for NVDA. This will be especially beneficial to those persons who are

using the Free for Office Edition. As there is a page on the wiki and

NVDACon, I hope this suggestion can come to reality, as there is a

good opportunity to extend NVDA's reach and popularity, as well as

reporting features and bugs.

 

 

 

 

 

 



Re: A very damn well written article promoting NVDA

Tony Ballou
 

Hi,


I read the article and though we as Gene and Travis said cannot allow ourselves to go stark raving mad against any group and compare it to the dregs of the computing world, and send it down the flaming lava pit of the nearest active volcano, Chris did make a number of valid points. The point that stuck with me most was what we as a group can do.  As a community we have lots of juice, let's continue to use it.  Through the continuing support of the project by all of us here, talking it up, promoting it, souping it up, to be the best of the screen reading lot, and make it the best piece of adaptive software on the market.  The more we keep our hands in it as visually impaired users whether it be through programming, instructing, writing tips, tricks, and manuals for users, blogging, and even posting on social media to spread the word about it overtime should move anything that's thrown our way aside. Just my take.


Tony


On 5/24/2017 1:26 PM, Gene wrote:
The article makes interesting points but it's really overdone.  Here is most of a message I sent to another list on the subject.  I have added more comments. 
 
The assertion that a screen-reader can make a great piece of spyware sounds plausible to me, someone without in depth technical knowledge.  I suspect that it is technically true but I hardly think that VFO would risk the reputation of JAWS by doing so.  It would be illegal on its face, I would think and it would certainly be illegal if it weren't spelled out in the user agreement.  JAWS is very heavily dependent on business use for its revenue.  As one example of liability, if JAWS collected information, anyone business or individual doing medical work in The United States where a person's name is ever used, could prosecute VFO for violating the patient privacy act.  And that's just one example that comes to mind.  Are there blind psychiatrists or psychologists or social workers or people who work for them who use JAWS to keep patient records?  Another case of devastating liability for JAWS.  How about lawyers?  The idea that the owners of JAWS would turn it into spyware is just not credible.  To paraphrase the late Justice Scalia, it should strain the credulity of the credulous.  People may criticize JAWS and its developers for various reasons but it makes no sense to believe that the company is suicidal. 
 
And what is the risk when compared to the benefits?  The blind user base isn't large enough nore affluent enough to even begin to justify such risks, even if the company were suicidal. 
 
I'd have to read the article again to see if I disagree with other assertions, but that was the one I really remember.  There is no question that NVDA is a necessary program and that it fills a vital need in many peoples' lives.  And over time, JAWS will, I would think, lose an increasing amount of market share in the personal market.  It may lose some business market share over time as well.  But when assessing the need for NVDA and its future, paranoia about the irrationality of the major competitor is not a good basis to build a good deal of the argument.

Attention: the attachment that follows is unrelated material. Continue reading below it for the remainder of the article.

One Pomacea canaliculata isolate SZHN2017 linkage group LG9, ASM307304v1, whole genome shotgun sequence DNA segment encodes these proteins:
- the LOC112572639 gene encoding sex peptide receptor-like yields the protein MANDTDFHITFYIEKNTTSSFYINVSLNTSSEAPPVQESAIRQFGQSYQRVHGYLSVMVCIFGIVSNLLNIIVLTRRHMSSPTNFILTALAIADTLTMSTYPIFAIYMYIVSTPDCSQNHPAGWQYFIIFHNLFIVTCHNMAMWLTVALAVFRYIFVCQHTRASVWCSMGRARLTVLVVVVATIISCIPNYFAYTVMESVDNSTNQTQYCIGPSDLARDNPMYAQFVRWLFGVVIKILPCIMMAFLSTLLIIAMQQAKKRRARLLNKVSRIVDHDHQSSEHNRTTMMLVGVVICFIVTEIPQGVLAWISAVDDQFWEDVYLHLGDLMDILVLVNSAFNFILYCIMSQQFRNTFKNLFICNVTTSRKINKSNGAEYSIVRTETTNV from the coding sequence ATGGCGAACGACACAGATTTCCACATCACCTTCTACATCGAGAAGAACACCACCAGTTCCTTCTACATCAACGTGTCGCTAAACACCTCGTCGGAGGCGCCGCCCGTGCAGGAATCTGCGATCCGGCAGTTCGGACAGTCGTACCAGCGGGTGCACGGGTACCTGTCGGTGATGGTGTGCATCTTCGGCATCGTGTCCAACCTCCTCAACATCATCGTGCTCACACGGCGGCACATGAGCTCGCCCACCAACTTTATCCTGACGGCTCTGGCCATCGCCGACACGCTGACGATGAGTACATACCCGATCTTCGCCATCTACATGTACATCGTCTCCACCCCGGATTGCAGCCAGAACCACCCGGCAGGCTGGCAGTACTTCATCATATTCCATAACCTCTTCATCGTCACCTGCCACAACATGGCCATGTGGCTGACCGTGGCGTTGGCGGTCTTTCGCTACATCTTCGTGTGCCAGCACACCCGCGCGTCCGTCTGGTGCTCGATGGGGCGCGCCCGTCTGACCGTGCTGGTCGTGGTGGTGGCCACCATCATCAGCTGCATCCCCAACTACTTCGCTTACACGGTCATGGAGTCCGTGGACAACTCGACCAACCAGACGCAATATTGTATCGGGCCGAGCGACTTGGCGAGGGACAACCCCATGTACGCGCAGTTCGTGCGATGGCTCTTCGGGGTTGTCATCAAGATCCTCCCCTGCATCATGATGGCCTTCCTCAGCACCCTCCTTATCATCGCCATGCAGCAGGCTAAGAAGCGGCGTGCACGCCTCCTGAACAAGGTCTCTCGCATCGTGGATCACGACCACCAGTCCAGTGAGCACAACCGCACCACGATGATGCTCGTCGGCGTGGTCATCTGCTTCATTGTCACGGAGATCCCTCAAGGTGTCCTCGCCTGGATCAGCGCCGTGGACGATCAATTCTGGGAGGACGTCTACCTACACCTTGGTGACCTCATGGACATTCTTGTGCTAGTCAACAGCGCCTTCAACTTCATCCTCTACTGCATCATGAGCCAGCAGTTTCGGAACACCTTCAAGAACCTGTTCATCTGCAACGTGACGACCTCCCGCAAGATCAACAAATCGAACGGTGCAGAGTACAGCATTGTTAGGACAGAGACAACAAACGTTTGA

If you make such assertions, you lose credibility for your assertions that are well based.  And even here, one assertion I recall is possible but highly improbable at this time.  The assertion that JAWS is more likely to disappear may be correct, but its highly improbable unless things change dramatically and it should be regarded more as a remote possibility and largely academic at this time. 
 
There are lots of compelling arguments to support and use NVDA.  But such arguments as make up much of this article, while interesting and provocative, are so far-fetched, even though possible, that they are not a good basis to form much of such arguments.  They may gain support for NVDA among some people but they may needlessly erode support among some JAWS users, making NVDA appear more like a project supported by paranoid fanatics than what it actually is, a project that is hard-headed and realistic in its development and outlook.
 
Gene
----- Original Message -----
From: The Wolf
Sent: Wednesday, May 24, 2017 11:11 AM
Subject: Re: [nvda] A very damn well written article promoting NVDA

I have to agree

lets tell vfo where to shove it

and get more people to drop jaws and switch to nvda
On 5/24/2017 9:08 AM, Devin Prater wrote:

I agree, this was a great article!

 

Devin Prater
Assistive Technology in training, World Services for the Blind
Sent from Mail for windows 10

 

From: Brian's Mail list account
Sent: Wednesday, May 24, 2017 10:34 AM
To: nvda@nvda.groups.io
Subject: Re: [nvda] A very damn well written article promoting NVDA

 

Except that every time someone says Floss to me I think of teeth.

sorry.

Brian

 

bglists@...

Sent via blueyonder.

Please address personal email to:-

briang1@..., putting 'Brian Gaff'

in the display name field.

----- Original Message -----

From: "Mallard" <mallard@...>

To: <nvda@nvda.groups.io>

Sent: Wednesday, May 24, 2017 9:04 AM

Subject: Re: [nvda] A very damn well written article promoting NVDA

 

 

> Wow! This is great! I'll forward it to all my friends, blind and

> sighted...

> I usually donate to NVDA each time a new version comes out, but I think I

> won't wait for NVDA 2017.2 to be officially released. This time I'll make

> an early donation to celebrate this great article... (smile).

> Ciao, and thanks Christopher!

> Ollie

> Il 23/05/2017 23:47, Lino Morales ha scritto: